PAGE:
Today’s blog post is taking us to two Baltic countries and to their closely related languages, namely Latvian and Lithuanian, and the vocabulary for some vegetables.
Today’s blog post is taking us to the North of the Iberian Peninsula and to a type of building typical for that region: the hórreos. A hórreo is granary built on pillars which lift it above the ground to protect the stored grain and produce from water seepage. The pillars are topped by the so-called ‘staddle stones’ which prevent the access of rats and vermin. The oldest hórreos still in existence date from the 15th century. There are about 18,000 hórreos and paneras (hórreos with more than four pillars) in Asturias. There are several different types of hórreo, which vary according to the materials used for the pillars and decoration and the characteristics of the roof (thatched, tiled, slate, pitched or double pitched). Hórreos can be built in stone or made from wood and slits in the side walls allow ventilation.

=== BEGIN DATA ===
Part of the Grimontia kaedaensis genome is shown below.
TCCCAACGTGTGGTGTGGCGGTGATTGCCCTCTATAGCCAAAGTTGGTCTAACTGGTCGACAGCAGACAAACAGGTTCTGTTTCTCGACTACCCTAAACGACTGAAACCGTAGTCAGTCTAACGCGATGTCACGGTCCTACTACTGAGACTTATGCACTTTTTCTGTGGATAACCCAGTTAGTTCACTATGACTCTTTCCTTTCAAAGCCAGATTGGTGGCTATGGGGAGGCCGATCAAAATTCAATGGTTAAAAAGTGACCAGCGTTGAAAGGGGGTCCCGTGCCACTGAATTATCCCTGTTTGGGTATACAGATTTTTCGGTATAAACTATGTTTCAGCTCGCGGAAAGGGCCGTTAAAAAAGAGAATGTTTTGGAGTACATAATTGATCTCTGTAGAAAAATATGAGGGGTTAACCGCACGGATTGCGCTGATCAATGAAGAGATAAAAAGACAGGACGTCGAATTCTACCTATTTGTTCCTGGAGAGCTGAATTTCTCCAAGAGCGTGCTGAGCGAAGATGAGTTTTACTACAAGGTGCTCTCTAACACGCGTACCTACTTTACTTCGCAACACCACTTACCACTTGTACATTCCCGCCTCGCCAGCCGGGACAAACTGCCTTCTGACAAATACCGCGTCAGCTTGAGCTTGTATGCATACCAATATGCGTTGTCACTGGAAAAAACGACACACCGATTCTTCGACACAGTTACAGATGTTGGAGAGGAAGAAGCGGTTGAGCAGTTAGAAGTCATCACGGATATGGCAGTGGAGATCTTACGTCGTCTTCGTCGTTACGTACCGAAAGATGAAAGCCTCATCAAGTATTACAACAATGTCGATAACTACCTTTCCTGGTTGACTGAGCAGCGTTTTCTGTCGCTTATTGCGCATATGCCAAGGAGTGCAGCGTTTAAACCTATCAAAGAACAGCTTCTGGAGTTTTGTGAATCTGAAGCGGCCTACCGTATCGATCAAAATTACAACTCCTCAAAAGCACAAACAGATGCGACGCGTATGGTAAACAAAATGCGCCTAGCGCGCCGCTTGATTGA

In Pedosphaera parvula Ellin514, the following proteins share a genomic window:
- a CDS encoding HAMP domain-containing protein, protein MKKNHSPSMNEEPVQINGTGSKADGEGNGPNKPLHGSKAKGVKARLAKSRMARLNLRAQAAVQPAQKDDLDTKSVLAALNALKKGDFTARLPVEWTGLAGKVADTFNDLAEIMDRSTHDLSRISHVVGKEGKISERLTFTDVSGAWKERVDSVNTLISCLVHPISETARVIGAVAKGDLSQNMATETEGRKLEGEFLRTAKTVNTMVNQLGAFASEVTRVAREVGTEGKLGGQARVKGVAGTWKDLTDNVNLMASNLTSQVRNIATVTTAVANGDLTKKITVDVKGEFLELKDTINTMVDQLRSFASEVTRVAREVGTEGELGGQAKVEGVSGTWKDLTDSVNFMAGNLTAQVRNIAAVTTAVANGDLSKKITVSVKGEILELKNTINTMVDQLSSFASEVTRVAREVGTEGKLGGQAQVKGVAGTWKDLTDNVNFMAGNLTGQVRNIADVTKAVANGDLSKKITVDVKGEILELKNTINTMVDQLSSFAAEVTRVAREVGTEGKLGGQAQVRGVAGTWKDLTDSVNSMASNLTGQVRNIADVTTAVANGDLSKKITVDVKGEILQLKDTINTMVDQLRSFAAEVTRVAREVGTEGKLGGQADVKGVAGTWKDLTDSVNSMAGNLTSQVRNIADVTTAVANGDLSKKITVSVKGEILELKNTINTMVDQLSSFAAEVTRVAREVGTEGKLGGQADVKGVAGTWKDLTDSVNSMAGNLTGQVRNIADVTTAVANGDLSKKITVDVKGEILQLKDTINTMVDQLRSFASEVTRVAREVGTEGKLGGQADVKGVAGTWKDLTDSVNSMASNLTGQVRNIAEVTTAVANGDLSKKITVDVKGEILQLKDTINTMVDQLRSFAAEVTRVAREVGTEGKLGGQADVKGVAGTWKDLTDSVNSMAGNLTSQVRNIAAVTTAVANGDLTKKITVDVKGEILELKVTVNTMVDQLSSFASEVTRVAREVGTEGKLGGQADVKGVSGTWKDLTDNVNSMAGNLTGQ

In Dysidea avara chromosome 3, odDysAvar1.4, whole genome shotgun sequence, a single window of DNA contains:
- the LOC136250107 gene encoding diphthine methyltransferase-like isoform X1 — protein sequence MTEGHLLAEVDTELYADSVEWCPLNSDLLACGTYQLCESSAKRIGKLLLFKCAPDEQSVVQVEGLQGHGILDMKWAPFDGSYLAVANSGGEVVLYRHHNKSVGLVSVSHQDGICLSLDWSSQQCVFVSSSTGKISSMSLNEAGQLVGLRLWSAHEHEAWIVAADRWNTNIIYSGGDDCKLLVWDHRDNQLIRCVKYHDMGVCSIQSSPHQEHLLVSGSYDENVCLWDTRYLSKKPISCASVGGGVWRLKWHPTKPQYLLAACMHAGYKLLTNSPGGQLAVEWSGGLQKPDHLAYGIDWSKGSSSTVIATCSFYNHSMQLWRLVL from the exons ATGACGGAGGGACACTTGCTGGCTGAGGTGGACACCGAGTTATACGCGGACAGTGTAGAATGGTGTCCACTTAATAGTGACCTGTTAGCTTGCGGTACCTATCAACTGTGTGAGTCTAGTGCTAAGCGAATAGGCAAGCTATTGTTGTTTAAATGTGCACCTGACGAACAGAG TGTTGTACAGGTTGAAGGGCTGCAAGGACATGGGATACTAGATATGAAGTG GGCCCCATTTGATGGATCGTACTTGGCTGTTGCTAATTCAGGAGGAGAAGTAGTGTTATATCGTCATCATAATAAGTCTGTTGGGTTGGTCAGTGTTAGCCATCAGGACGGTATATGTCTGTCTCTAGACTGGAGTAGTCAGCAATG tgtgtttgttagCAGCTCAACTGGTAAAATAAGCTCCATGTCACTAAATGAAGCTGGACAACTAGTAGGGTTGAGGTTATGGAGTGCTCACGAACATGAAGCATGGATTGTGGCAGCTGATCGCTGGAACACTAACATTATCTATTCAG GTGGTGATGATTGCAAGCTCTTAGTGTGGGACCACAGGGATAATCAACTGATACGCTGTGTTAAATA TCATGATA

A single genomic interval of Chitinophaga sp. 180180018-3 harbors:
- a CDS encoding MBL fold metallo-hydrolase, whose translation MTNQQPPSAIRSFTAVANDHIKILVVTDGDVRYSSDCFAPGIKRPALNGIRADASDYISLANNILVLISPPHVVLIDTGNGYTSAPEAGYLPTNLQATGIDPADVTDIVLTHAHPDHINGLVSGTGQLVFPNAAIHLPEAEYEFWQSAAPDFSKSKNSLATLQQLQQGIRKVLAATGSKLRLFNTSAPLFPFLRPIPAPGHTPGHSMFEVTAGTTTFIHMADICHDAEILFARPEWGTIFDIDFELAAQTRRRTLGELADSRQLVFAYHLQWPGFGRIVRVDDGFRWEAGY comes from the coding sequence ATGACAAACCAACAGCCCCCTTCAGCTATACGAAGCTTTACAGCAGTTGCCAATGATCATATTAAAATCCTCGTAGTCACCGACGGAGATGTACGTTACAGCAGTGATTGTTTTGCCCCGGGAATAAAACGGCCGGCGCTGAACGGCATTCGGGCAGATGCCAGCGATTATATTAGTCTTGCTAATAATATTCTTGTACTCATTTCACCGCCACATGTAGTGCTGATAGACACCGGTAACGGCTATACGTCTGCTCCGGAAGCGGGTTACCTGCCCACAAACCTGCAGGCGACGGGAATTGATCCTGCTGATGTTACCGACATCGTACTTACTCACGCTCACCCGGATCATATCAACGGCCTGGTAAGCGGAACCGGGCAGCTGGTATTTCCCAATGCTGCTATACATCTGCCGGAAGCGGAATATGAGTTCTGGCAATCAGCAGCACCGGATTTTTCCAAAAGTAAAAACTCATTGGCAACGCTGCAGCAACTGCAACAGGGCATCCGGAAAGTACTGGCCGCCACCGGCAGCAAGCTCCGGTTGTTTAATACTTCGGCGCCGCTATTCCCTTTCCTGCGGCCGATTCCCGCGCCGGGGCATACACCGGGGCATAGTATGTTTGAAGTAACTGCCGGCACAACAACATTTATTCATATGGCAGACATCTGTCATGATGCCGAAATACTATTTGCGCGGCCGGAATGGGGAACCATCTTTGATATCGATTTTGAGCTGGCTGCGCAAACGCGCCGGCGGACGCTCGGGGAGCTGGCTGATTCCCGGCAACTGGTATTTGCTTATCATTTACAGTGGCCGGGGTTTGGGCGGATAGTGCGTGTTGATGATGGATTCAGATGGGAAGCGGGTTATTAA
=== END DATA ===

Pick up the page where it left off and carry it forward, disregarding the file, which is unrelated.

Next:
Hórreos are known under different names, according to their region: In Galicia, they are called hórreo, paneira, canastro, piorno or cabazo, in Asturias hórreu or horru, in Basque they are called garea, garaia or garaixea and in Portugal espigueiro, canastro, caniço or hôrreo.
Also the staddle stones, which protect the grain from rodents, have different regional names: mueles or tornarratas in Asturian, zubiluzea in Basque and vira-ratos in Galician. The pillars are called pegollos in Asturian, esteos in Galician, and abearriak in Basque.